I joined Stanford's Earth System Science department as an assistant professor in January 2018. Prior to this, I was a a Junior Fellow of the Simons Foundation in New York, and a postdoctoral research scientist at Columbia University’s Department of Applied Physics and Applied Math the Lamont-Doherty Earth Observatory, hosted by Lorenzo M. Polvani. I got my Ph.D. in Atmospheric Science at MIT's Department of Earth, Atmospheric, and Planetary Sciences, in the Program for Atmospheres, Oceans, and Climate, where I worked with R. Alan Plumb. I’m broadly interested in atmosphere and ocean dynamics, climate variability, and general circulation.
I'm particularly interested in fundamental questions in atmospheric dynamics, which I address using a combination of theory, observations, and both idealized and comprehensive numerical experiments. Current areas of focus include the dynamics, variability, and change of the mid-latitude jets and storm tracks and the stratospheric polar vortex.
Michael studies the large-scale extratropical circulation response to tropical convection, the tropospheric signal associated with sudden stratospheric warming events, and teleconnections more generally. Additionally, he has recently published research on the role of anthropogenic global warming on the increasing risk of wildfires in California, such as the destructive and deadly wildfire seasons of 2017 and 2018.
To date, I've focused on the dynamics of tropical rainfall -- the historical influence of extratropical sea surface temperatures on it, how its distribution is coupled to the tropical ocean circulation and, more recently, how the storms that produce it contribute to the tropical atmospheric circulation. This research has involved simple models of the climate, reconstructions of the tropical climate from observations, and satellite observations of tropical storms. At Stanford, I'm excited to study gravity waves in the stratosphere using novel balloon observations. We hope to use the data to better understand the sources of these waves and their effect on the atmospheric circulation.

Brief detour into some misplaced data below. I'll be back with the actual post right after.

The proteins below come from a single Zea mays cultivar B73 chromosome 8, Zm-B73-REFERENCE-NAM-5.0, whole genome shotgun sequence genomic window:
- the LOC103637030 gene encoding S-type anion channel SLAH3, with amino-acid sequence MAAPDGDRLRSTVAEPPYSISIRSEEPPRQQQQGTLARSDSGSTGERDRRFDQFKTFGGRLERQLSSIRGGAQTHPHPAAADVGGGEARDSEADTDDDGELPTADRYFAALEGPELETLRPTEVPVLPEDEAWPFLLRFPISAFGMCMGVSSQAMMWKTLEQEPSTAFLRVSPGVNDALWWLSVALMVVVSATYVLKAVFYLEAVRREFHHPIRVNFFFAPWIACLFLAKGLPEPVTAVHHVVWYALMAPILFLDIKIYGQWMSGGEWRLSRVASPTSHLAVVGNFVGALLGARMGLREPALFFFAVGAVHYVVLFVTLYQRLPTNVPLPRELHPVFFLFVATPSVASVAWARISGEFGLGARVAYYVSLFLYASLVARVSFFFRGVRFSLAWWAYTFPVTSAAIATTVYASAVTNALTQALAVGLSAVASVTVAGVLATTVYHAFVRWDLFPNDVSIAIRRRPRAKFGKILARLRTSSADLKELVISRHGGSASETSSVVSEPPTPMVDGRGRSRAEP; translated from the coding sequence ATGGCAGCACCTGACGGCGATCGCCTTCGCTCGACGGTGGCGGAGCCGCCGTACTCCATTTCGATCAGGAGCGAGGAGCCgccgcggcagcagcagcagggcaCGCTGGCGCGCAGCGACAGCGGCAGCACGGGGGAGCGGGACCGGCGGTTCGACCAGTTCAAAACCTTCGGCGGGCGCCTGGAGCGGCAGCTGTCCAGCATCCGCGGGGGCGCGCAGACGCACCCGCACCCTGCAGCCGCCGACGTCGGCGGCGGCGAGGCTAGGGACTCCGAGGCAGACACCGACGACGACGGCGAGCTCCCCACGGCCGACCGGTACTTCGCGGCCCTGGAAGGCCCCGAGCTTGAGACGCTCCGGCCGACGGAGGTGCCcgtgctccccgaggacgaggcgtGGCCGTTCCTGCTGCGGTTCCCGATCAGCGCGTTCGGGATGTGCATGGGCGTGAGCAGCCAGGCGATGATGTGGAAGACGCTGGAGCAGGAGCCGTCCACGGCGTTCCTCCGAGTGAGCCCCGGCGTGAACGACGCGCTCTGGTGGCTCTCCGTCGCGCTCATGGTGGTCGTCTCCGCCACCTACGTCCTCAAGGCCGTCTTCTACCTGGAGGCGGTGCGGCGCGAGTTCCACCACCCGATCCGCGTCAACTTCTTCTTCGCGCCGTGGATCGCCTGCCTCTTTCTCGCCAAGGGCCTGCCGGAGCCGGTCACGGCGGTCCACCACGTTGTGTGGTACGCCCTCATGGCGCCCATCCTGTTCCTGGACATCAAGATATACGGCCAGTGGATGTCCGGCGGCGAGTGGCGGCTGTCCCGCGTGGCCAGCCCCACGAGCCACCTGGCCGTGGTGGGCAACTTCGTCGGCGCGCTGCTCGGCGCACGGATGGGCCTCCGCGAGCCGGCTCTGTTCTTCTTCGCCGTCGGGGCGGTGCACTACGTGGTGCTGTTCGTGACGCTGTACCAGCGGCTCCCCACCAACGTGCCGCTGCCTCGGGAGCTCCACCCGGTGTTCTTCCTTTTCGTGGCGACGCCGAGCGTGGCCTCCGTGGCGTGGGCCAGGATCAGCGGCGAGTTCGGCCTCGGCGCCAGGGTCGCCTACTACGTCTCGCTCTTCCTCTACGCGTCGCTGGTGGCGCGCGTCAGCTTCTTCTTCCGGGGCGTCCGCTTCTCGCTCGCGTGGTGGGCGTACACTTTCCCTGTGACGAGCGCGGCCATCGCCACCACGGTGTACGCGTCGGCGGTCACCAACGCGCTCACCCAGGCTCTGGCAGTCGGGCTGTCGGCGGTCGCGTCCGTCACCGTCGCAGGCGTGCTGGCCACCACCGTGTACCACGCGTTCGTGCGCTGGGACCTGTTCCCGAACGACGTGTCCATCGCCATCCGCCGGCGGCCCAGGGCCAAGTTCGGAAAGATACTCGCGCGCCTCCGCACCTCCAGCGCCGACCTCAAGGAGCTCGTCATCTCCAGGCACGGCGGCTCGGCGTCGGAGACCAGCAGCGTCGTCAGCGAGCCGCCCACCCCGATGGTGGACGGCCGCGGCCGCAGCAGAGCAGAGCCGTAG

I graduated from Dartmouth College in 2018 with an undergraduate degree in physics. At Stanford, my research will focus on climate dynamics as I pursue a Ph.D. in the Department of Earth System Science starting in summer 2019. I grew up in Westmoreland, New Hampshire, where I learned to love hiking and birdwatching.
I will complete a B.S. in Computer Science and an M.S. in Applied Physics from Stanford University in March 2021. I am broadly interested in the applications of machine learning to climate modeling, and intend to apply for Ph.D. programs in Climate Physics in the fall of 2020. Originally from Chicago, I moved to California in 2015. In my free time I enjoy brazilian jiu jitsu, backpacking, and scuba diving.
I graduated from Williams College in 2020, majoring in physics and geosciences. In my senior thesis, I studied landfast sea ice stability in Alaska using seismology. At Stanford, as a research and project assistant, I will help with the management and analysis of climate model data as well as helping to coordinate a multi-institution project. Beyond experimenting and research, I'm interested in the use of climate model data for decision making and risk mitigation. I enjoy biking and winemaking, and in 2022 will begin a 1-year travel fellowship learning about fermentation.
Undergraduate researcher, Summer 2019/Summer 2020, worked on eddy length scales and balloon observations.
Postdoc (9/2018-4/2020) Worked on stratospheric dynamics, stratosphere-troposphere coupling, jet stream variability, and gravity waves
Now a natural catastrophe specialist at Swiss Re, Armonk NY